FORTESCUE Metals Group is making hefty investments in new energy streams through its Fortescue Future Industries (FFI) subsidiary that will soon be producing green hydrogen and green ammonia.
Speaking at ABARES Outlook online today, FFI CEO Julie Shuttleworth said FMG was already working on prototypes for heavy-haul trucks, trains and even a ship that used fuel created through electrolysis powered by renewables.
“We were the first to operate Caterpillar autonomous heavy-haul trucks, and we operate the fastest automated heavy-haul railway in the world.”
Its next stage is to use green hydrogen, which Ms Shuttleworth said was a zero-carbon fuel, and with its only by-product being water vapour.
Green hydrogen can be further processed into green ammonia, and this will be produced at Incitec Pivot’s Gibson Island plant in Brisbane, already a major source of agricultural fertiliser.
It will also be used to power some heavy transport equipment being developed by FFI.
Manufacturers drag chain
Ms Shuttleworth said FMG aims to decarbonise its mining operations by 2030, and was developing the vehicles and fuel to power them itself.
“We found machinery manufacturers are much slower than we need to be.”
However, she was hopeful they could follow the Fortescue lead once heavy vehicles could be shown to operate on green energy.
“In terms of OEM, I think they’ll quickly get up the curve…much quicker than they were originally expecting.
“I’m hoping to see that rolled out into agriculture soon.”
“Decarbonisation is a journey that we share with the ag sector.
“The key is to get started.”
Ms Shuttleworth said while charging from the grid made sense for smaller vehicles, fuel made from green hydrogen was seen as the way forward for FFI’s needs.
The word could well be spreading: Ms Shuttleworth said FFI had recently signed an agreement with UK heavy-equipment manufacturer JCB to supply green hydrogen.
She said FMG was transforming from a “pure-play iron ore producer” to integrated resources, and that FFI had already built the world’s first hydrogen-powered mining truck, with plans to commence site testing of it soon.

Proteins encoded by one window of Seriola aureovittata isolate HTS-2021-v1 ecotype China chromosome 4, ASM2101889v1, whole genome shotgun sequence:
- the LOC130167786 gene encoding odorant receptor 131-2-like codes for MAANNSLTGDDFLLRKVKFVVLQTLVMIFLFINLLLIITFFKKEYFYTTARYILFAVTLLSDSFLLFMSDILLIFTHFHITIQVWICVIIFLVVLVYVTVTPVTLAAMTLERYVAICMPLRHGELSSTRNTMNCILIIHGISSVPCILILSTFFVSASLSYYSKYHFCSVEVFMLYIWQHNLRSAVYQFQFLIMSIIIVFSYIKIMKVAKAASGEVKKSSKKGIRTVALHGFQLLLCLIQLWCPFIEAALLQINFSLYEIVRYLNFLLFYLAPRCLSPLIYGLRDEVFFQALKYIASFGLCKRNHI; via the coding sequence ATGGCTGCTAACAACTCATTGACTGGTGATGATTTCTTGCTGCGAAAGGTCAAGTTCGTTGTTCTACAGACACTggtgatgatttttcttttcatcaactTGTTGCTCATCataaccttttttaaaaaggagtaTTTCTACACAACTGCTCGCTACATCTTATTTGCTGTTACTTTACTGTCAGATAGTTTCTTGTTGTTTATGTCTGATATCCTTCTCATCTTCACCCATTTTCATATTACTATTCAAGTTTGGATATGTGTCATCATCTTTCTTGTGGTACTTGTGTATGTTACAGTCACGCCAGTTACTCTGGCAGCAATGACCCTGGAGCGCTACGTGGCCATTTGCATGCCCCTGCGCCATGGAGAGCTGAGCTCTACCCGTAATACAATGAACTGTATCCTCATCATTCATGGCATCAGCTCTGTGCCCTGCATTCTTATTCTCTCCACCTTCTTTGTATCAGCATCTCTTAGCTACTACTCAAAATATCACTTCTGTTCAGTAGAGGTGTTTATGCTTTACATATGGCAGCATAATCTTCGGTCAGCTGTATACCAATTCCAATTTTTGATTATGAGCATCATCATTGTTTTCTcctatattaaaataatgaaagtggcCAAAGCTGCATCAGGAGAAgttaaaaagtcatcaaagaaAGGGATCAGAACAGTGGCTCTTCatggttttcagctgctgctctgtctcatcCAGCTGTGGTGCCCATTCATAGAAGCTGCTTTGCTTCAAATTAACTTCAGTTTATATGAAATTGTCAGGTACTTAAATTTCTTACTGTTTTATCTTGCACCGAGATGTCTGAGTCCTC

Counter to rising energy costs
While the cost of fossil fuels has been rising, Ms Shuttleworth said renewable energy costs were dropping, a factor that was relevant to agriculture as well as mining.
“One of the concerns we all have is the rising cost of fossil fuels.”
“Farmers, and also miners, are fearing the cost.”
She said Russia now being at war was a further factor in price and supply uncertainty, and that she hoped FFI’s lead could help provide farmers with an incentive to decarbonise as they plot their own courses forward
“Many are adopting their own net zero targets.”
She said FFI’s developments in terms of heavy vehicles can translate to agriculture.
“This same technology can be applied.
Focus on regions
FFI last month started construction at its Green Energy Manufacturing Centre in Gladstone, Queensland.
“We expect it to be the first of many manufacturing plants that will support the green hydrogen sector in Australia.”
She said farmers could tap into being producers of solar and/or wind energy as well as consumers of renewables powering equipment, stationary units and fertiliser production.
“Australian agriculture can take advantage of this new innovation for new jobs and investment in communities for the future.
“Vast renewable energy reserves such as wind and solar are based in the regions and not the city.”
“Farmers and miners; we know they can coexist.
“This is a great opportunity for farmers, pastoralists, landholders to engage with renewable energy economy.